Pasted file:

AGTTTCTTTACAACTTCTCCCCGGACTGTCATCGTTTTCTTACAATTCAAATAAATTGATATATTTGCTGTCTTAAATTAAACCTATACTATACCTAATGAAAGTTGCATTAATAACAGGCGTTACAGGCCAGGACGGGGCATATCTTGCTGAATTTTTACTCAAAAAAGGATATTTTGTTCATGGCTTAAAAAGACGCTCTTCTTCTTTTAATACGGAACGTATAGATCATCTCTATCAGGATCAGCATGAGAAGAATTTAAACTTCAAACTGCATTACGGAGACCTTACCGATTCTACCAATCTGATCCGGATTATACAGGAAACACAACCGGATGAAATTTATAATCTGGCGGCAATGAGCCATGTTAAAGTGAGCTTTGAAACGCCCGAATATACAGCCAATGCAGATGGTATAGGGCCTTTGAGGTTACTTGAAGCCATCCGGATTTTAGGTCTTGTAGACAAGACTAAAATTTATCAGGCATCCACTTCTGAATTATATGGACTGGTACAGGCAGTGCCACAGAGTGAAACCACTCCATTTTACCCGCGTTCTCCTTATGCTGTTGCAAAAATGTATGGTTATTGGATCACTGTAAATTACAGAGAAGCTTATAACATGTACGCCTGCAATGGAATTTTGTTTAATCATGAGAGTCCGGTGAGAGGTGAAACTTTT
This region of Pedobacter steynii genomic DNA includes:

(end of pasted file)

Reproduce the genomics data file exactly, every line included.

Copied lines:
AGTTTCTTTACAACTTCTCCCCGGACTGTCATCGTTTTCTTACAATTCAAATAAATTGATATATTTGCTGTCTTAAATTAAACCTATACTATACCTAATGAAAGTTGCATTAATAACAGGCGTTACAGGCCAGGACGGGGCATATCTTGCTGAATTTTTACTCAAAAAAGGATATTTTGTTCATGGCTTAAAAAGACGCTCTTCTTCTTTTAATACGGAACGTATAGATCATCTCTATCAGGATCAGCATGAGAAGAATTTAAACTTCAAACTGCATTACGGAGACCTTACCGATTCTACCAATCTGATCCGGATTATACAGGAAACACAACCGGATGAAATTTATAATCTGGCGGCAATGAGCCATGTTAAAGTGAGCTTTGAAACGCCCGAATATACAGCCAATGCAGATGGTATAGGGCCTTTGAGGTTACTTGAAGCCATCCGGATTTTAGGTCTTGTAGACAAGACTAAAATTTATCAGGCATCCACTTCTGAATTATATGGACTGGTACAGGCAGTGCCACAGAGTGAAACCACTCCATTTTACCCGCGTTCTCCTTATGCTGTTGCAAAAATGTATGGTTATTGGATCACTGTAAATTACAGAGAAGCTTATAACATGTACGCCTGCAATGGAATTTTGTTTAATCATGAGAGTCCGGTGAGAGGTGAAACTTTT
This region of Pedobacter steynii genomic DNA includes: